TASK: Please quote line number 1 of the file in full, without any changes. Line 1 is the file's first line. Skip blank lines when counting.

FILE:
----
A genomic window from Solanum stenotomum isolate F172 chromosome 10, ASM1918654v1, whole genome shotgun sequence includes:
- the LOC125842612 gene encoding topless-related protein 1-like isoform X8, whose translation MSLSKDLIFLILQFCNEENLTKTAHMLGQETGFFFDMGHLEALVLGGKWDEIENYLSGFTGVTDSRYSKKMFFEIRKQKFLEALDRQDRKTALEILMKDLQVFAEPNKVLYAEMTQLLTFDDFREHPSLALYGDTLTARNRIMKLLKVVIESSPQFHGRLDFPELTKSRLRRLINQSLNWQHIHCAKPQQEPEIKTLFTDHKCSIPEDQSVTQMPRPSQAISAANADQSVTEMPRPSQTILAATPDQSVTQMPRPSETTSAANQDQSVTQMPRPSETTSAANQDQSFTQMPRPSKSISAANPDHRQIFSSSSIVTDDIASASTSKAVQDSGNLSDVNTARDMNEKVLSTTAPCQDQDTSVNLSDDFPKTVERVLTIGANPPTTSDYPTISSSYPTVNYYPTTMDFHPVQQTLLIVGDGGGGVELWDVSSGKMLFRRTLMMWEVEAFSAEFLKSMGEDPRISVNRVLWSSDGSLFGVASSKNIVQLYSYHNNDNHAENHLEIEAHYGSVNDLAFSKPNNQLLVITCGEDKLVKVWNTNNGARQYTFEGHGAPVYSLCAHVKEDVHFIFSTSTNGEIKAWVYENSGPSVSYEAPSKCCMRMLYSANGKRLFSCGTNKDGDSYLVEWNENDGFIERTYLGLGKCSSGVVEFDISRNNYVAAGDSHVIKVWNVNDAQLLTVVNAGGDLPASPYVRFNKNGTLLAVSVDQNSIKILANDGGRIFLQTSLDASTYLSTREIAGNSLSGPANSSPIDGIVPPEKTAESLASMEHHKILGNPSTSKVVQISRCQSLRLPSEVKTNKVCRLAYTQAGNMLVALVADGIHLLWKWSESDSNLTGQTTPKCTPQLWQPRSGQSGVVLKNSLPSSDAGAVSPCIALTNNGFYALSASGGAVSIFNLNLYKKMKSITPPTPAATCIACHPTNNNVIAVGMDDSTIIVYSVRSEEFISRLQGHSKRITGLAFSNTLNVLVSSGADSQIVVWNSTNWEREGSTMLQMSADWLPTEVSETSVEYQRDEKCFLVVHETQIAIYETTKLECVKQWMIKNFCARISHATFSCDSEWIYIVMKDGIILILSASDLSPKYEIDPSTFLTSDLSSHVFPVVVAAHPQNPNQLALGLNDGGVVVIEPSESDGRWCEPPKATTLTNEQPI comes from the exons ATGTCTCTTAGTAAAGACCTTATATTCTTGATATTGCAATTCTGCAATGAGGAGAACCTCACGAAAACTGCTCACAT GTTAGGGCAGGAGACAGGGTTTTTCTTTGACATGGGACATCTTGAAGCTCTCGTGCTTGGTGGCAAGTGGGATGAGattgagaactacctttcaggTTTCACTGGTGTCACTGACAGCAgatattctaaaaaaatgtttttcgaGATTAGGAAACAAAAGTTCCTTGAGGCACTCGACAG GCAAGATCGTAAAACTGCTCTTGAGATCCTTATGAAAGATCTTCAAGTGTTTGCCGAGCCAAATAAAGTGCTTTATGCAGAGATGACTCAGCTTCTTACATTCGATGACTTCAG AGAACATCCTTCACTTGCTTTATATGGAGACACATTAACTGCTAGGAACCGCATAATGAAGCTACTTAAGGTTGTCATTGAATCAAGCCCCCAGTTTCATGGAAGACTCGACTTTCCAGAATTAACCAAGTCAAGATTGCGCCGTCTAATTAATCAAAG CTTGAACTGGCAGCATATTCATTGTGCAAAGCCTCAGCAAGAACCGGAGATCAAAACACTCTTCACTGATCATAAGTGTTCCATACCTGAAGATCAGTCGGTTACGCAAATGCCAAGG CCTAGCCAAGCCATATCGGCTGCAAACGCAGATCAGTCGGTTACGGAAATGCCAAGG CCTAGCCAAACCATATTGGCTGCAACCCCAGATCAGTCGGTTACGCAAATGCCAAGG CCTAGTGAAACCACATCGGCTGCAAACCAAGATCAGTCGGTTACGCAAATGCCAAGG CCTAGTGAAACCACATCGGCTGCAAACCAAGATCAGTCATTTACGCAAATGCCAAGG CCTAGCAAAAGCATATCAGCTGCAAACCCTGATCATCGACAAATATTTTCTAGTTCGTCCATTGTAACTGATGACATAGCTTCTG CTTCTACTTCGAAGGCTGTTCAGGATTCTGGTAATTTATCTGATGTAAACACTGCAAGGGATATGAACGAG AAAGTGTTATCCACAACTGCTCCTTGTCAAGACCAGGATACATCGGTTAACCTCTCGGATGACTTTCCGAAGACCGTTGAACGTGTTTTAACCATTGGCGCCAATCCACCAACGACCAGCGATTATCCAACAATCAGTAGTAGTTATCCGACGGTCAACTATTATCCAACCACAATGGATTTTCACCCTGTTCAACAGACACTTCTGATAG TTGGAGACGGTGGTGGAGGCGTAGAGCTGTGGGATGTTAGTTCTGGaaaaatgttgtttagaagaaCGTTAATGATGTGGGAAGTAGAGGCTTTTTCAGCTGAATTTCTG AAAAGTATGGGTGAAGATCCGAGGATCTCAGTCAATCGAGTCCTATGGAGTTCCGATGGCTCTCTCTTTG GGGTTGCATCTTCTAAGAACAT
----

A genomic window from Solanum stenotomum isolate F172 chromosome 10, ASM1918654v1, whole genome shotgun sequence includes: